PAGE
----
Owning a business can be incredibly rewarding and is a dream come true for many people. Unfortunately, too many business owners make avoidable mistakes when selling their business. To avoid turning your business ownership dream into a nightmare, when it’s time to sell your business, be aware of the 7 Biggest mistakes to avoid when selling your business.
The benefits of a successful sale, in terms of financial reward and lifestyle, can be life-changing. The issue is, so many business owners overlook the importance of planning for the successful sale of their business. Failure to do so can have detrimental effects on the sale process, the time on the market, and more importantly, the final sale price.
Before your list your business for sale ask yourself “Is now the right time to sell my business?“
It sounds obvious, but too few business owners are not prepared for what they will do next. Always start with the end in mind. Have a plan, even if your plan changes, at least you have a place to start and an idea of where you might like to end up. In terms of what you would like to do when your business is sold and how much money you will need from the sale to support the lifestyle you would like to lead, once the sale is completed.
There is an old saying – a business is only worth what a buyer is prepared to pay. As a general guide, most businesses are valued based on the profits the business generates or on the value of business assets.
Setting an unrealistic ‘list’ price with an expectation that you will have more room to negotiate with an interested party, often ends up with genuine parties either showing less interest or walking away from the sale altogether.
You can’t easily sell a secret, and buyers can’t buy your business if they don’t know it is for sale. A carefully planned and well-written ad along with great images will engage with more buyers.
But, how your ad looks and reads is only half the battle in finding your buyer. Ensuring buyers see your ad is the key.
So it’s important to properly advertise and market your business, where buyers are looking.
Traditional classified style marketing on one website is simply not enough and will not attract the best buyers. You can read more about the best business for sale websites here.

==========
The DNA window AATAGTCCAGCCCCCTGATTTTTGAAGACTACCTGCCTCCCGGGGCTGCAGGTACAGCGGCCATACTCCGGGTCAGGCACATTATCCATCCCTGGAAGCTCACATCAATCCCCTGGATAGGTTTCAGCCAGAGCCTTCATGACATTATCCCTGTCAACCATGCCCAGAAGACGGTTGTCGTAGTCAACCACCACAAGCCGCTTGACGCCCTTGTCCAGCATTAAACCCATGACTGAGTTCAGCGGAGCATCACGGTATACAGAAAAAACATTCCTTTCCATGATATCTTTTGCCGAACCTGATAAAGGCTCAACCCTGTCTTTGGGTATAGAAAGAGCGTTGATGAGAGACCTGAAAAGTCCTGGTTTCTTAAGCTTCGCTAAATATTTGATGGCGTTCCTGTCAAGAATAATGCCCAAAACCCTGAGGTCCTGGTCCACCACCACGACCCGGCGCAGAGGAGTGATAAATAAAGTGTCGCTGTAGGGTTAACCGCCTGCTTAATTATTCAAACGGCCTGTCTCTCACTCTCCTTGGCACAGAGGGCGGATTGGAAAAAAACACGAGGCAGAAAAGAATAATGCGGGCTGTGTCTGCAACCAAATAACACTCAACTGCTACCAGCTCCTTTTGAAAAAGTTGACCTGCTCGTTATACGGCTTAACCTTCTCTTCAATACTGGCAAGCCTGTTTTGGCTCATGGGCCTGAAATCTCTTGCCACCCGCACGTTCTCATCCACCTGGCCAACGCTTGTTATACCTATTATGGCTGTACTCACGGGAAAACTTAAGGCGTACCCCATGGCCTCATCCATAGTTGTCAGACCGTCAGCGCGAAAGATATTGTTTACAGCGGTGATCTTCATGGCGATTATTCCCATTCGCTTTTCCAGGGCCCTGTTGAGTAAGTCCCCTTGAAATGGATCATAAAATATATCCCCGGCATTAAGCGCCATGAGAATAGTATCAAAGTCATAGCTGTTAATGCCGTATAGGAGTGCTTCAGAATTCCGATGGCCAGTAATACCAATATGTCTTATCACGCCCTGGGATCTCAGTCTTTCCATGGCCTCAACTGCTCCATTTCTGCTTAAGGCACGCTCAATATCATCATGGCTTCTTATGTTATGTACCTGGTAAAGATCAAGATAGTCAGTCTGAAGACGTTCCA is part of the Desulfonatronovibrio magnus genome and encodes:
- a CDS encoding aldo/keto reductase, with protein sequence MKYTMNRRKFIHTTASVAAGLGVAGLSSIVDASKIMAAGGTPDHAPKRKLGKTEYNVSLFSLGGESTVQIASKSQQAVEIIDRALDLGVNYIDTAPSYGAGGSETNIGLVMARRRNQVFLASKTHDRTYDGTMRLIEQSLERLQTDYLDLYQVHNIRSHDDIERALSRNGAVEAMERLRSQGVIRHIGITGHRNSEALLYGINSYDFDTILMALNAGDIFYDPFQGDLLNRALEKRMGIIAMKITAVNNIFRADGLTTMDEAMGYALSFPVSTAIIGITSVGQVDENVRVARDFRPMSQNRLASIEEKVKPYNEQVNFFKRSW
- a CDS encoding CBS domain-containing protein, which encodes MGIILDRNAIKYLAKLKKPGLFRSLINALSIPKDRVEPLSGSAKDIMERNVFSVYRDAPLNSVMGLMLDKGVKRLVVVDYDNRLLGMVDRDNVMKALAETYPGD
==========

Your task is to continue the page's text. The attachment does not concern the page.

Before preparing your ad, you need to first consider confidentiality, meaning do you want the world to know you are selling or take a more subtle approach. There are pros and cons to both scenarios.
If you promote your business publicly, your staff, suppliers, customers, competitors, and neighbours will all know your business is for sale. This may lead to more enquiries, possibly leading to a faster sale to someone already familiar with your business.
However, publicly revealing your business is for sale can be very disruptive to your business operations, through staff changes, unscheduled inspections, gossip, and customer loyalty just to name a few.
Taking a subtle approach means adverting your business opportunity, by providing factual but non-specific information about the business without revealing your business name or address and by using non-identifying images.
For most sellers, we recommend a confidential sale process.
When you get your first enquiries, maintain your composure, and don’t oversell your business or you can put the buyer off. You should treat every enquiry as though they could be the actual buyer.
In your first conversation with the buyer, you should be willing to answer some of the buyer’s questions, but it is also your opportunity to ask about the buyer’s skills, experience and plans. You should ask the buyer to sign a confidentiality agreement before providing any identifying information.
Be mindful that from your ad alone buyers won’t know enough about your business or the opportunity to make an informed decision, so having a good chat with them first might help you both save time.
The offer is about far more than just the price, you must consider all the terms of the sale holistically.
Ideally, you should take your business to the market when it is ready for sale and retain control over the sales process. When you react to an unsolicited offer from a buyer you inevitably give control of the sale process to the buyer reducing the strength of your negotiating position.
An unanticipated sale might expose certain weaknesses in your business that you have not had an opportunity to rectify and these may be used against you to reduce the selling price.
If you are willing to accept the offer, it is important to check with your accountant and solicitor for any final advice before accepting the offer.
Remember, the letter of offer is not a legal document, it is simply a guide to help the solicitor prepare the sale contract and both parties will rely on the contract.
If you are ready to sell your business you need to know where to find active business buyers.
Check our guide below or compare our listing packages.
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